Print Friendly, PDF & Email

It has taken me a fair amount of time to process the events that transpired in Houston, on the night of February 5th. If you are a fan, I’m sure that like me you have watched every manner of replay and reaction that’s been any where on TV. If you are a part of about 70% of the country that rooted against the Patriots, I’m sure you’ve done your best to move on by either “watching” a variety of music channels, or perhaps the MLB Network, as a way not thinking about it. So I won’t bore you with an attempt at an in depth analysis but rather share with you some of my stronger reactions to a rather improbable event.

 

G.O.A.T RODEO:

 

You may remember from some of my previous submissions that a “goat rodeo” involves some sort of chaotic situations that usually requires several things to be accomplished simultaneously by a group of people, who likely have different agendas. Or a little like the last quarter and a half of Super Bowl LI. Let’s face it, for one team to come back from a 28-3 score, somebody has to surrender to the chaos, while somebody else keeps their wits about them. In other words, one is the goat, while the other is the Greatest Of All Time. It’s actually a phrase that I’m not crazy about because when you have been around as long as I have, you can pretty much guarantee that someone better will eventually come along. But regardless, I think you have to concede after this one,  that Tom Brady will be remembered as one of the elite few, capable of having played the game in any era.

 

VICTIM OF THEIR OWN SUCCESS:

 

Just like a marathon, it isn’t always good to be too far out in front too soon. As the results of the Falcons scoring on a “pick 6”, as well as quickly after the Blunt fumble (not to be confused with the “butt fumble”) their defense was on the field for over 40 minutes. When it came to crunch time,  they didn’t have anything left. It also caused them to abandoned man to man pass coverage for zone, and that’s when Brady started eating them up.

 

STEPPING UP:

 

Outside of “The Catch” Atlanta had done an effective job of taking away the middle of the field, and thereby, minimizing Julian Edelman effectiveness. That’s why it was so important for others to step up such as Danny Amendola, (8/78, 1TD, 2pt conversion)  rookie WR Malcolm Mitchell who was the first rookie to catch a pass from Brady in any Super Bowl, as well as running back James White and his 3 TDs.  Speaking of White, it was not surprising that he would slip so effectively into the role perfected by Kevin Faulk, even to the point of scoring a 2 point conversion on the old direct snap play.

 

THE MAN IN (IS) THE HIGHTOWER:

 

For the second Pats’ Super Bowl in a row, LB Dont’a Hightower is being credited with making the defensive play that lead directly to their victory. Against Seattle, he made a touchdown saving tackle against Marshawn Lynch when it appeared he was about to score. Many experts feel that play “spooked” the Seattle coaching staff into abandoning the run and instead trying the ill-conceived pass that is now part of football legend. Against the Falcons, it was his strip sack of quarterback Matt Ryan that led to a Pats recovery, a short field, an a momentum building touchdown. A free agent, keeping Hightower is an obvious priority for New England, and an obvious choice to wear the franchise tag.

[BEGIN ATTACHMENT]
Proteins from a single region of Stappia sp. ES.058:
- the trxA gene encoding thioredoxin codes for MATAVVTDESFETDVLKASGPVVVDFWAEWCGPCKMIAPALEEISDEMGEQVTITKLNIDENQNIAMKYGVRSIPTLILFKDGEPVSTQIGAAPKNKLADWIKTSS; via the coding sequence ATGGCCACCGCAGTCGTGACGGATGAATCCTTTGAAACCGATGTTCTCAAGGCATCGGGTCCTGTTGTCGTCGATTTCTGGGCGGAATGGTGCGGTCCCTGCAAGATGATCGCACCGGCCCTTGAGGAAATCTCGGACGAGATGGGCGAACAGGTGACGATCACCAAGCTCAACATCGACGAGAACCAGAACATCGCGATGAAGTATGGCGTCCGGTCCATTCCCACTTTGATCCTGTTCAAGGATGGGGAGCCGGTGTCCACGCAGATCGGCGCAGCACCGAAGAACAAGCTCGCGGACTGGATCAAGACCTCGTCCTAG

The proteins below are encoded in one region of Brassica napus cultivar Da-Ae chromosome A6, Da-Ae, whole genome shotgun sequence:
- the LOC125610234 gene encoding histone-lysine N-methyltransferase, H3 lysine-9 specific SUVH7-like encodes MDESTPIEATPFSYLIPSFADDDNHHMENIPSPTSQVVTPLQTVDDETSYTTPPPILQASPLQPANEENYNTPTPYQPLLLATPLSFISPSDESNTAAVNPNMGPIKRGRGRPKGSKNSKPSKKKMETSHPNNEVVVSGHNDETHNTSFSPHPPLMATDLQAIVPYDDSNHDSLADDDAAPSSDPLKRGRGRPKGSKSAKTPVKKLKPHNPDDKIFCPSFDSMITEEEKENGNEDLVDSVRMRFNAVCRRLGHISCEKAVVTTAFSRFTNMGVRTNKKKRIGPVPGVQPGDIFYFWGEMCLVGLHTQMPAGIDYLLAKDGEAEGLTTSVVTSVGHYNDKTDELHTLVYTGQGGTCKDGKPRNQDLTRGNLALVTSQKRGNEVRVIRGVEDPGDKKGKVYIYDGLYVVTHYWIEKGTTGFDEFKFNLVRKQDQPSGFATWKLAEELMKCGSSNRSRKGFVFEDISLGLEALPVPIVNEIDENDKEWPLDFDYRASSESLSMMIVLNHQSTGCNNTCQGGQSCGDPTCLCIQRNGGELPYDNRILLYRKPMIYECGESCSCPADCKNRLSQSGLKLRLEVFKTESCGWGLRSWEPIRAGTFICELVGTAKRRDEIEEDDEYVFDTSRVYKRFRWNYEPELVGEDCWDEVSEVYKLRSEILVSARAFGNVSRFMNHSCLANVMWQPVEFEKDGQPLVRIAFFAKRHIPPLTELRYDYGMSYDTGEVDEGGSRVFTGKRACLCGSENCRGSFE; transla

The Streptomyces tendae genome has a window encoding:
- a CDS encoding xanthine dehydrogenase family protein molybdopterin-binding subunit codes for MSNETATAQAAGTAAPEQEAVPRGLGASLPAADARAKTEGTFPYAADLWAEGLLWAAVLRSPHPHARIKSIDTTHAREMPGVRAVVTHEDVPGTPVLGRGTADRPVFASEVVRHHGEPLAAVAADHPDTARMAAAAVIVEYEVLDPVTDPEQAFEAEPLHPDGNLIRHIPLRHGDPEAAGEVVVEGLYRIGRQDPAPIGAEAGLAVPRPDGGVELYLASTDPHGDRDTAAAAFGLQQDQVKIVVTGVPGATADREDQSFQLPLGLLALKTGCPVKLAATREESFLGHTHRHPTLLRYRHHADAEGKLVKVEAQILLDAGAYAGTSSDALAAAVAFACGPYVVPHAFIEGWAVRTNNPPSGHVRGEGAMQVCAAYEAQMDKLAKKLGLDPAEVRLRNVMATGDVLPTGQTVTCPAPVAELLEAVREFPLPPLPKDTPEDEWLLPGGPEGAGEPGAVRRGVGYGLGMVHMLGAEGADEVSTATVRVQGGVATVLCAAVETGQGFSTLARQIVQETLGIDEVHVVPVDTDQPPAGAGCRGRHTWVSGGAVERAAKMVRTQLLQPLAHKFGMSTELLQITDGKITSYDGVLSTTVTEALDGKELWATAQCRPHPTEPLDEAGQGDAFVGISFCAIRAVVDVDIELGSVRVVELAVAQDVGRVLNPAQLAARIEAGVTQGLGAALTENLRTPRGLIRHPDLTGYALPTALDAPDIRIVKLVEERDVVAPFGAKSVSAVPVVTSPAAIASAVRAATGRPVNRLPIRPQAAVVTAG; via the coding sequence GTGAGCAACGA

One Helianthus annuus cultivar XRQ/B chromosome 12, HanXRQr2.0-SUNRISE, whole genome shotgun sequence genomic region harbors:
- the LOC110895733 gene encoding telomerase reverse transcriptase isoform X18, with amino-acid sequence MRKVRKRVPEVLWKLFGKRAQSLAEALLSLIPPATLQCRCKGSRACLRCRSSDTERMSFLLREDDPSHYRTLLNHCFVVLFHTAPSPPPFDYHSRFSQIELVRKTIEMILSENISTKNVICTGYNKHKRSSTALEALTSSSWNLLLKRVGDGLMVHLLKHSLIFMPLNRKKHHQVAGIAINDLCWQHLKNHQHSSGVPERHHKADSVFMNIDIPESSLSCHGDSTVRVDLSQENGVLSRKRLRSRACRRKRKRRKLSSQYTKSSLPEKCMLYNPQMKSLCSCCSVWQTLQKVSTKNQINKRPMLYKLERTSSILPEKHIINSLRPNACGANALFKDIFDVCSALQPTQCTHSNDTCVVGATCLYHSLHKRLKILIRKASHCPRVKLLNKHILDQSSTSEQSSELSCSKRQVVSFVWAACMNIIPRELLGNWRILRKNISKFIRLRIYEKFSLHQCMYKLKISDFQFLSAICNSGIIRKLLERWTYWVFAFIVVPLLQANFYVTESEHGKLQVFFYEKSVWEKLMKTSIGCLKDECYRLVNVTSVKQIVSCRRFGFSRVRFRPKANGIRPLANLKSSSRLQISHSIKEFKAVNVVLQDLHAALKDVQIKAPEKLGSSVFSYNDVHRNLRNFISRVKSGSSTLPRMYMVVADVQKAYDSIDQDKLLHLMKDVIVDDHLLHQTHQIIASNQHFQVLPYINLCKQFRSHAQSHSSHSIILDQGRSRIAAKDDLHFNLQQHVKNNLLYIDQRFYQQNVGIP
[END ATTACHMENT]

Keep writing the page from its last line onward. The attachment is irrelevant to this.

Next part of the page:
FINAL THOUGHTS:

 

Because there will always be those who will try to minimize the accomplishments of the Belichick/Brady Patriots, the booing of Roger Goodell by the fans as he handed over the Lombardi Trophy seemed appropriate…..The Edelman Catch serves as a reminder that the Pats could as easily be 7-0 in Super Bowls, as well as 0-7. Both records would be historic……I won’t be surprised if Stephen Gostkowski is not the placekicker next year. At the very least I would expect to see a variety of candidates brought in. He has just become too unreliable…..As much as I hope Martellus Bennett is back next year, I won’t be surprised if he’s not. Now that he has his ring, I expect he’ll want his money….Not that there was a need for any more emotion, but seeing Brady and his mother at the end of the game was very special, indeed.

 

Jerry Ballgame

About Jerry Ballgame

The personification of "old school", Jerry Ballgame was born in the shadow of Dr. Naismith's peach basket, and baptized in that "Dirty Water." Designated by his "Uncle" Ted, to keep an eye on things, he's here to tell everyone what his view is like from the Hub of the Universe.

Add a Facebook Comment

Leave a Reply

Your email address will not be published. Required fields are marked *

eighteen − fourteen =